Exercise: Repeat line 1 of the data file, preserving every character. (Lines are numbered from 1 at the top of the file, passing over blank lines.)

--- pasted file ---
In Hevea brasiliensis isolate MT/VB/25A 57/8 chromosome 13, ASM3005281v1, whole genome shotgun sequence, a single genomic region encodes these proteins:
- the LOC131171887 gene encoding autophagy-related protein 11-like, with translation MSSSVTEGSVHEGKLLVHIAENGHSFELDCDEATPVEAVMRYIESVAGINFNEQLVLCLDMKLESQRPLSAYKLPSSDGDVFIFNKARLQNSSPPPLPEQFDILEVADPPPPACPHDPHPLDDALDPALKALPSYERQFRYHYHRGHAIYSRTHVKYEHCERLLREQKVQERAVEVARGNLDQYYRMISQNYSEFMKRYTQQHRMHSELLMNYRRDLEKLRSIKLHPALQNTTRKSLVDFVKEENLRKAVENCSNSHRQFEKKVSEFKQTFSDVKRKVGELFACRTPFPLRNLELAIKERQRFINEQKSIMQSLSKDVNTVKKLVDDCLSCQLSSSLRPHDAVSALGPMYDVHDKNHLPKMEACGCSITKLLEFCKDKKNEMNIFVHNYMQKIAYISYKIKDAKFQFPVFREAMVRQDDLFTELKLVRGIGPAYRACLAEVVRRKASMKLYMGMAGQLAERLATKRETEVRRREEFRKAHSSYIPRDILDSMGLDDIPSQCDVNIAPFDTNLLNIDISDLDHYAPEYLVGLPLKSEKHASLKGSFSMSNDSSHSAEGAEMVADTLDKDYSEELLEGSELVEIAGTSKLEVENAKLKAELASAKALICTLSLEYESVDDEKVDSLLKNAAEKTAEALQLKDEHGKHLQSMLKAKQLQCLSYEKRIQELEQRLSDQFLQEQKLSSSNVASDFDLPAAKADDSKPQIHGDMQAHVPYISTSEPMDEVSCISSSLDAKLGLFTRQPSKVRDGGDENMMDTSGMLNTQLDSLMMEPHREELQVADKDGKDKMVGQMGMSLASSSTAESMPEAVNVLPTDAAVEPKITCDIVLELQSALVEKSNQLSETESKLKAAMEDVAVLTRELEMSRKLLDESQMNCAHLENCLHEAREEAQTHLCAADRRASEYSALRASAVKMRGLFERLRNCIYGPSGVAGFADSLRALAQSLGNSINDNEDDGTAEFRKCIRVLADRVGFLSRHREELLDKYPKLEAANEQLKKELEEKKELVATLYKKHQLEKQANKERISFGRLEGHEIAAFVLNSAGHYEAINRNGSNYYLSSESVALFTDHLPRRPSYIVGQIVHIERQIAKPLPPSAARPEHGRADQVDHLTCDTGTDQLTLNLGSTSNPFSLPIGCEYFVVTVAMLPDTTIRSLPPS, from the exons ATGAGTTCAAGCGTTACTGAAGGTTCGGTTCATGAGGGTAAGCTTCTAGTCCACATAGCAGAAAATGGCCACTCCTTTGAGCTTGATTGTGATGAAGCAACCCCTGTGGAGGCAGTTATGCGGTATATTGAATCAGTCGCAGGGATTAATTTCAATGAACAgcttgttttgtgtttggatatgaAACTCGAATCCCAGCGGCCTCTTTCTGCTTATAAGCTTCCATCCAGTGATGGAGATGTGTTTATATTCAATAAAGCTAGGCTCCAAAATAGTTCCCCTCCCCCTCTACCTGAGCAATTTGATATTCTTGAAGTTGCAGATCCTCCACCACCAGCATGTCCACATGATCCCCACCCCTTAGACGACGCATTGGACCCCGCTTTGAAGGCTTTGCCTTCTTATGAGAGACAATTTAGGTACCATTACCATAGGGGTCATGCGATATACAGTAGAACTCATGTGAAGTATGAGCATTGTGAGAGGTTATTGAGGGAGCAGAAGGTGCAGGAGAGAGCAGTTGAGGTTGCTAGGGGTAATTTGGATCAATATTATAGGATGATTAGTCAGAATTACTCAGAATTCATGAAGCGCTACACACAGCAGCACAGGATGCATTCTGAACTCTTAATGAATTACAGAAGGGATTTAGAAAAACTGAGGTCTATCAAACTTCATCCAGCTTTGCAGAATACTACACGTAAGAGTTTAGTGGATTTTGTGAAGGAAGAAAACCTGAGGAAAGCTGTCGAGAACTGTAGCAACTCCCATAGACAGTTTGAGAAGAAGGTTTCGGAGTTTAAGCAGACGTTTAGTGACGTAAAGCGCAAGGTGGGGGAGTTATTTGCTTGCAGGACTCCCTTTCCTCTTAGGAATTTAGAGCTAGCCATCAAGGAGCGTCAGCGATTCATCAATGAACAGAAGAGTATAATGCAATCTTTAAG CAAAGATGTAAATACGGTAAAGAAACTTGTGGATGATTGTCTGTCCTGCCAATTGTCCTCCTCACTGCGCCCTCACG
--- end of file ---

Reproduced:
In Hevea brasiliensis isolate MT/VB/25A 57/8 chromosome 13, ASM3005281v1, whole genome shotgun sequence, a single genomic region encodes these proteins: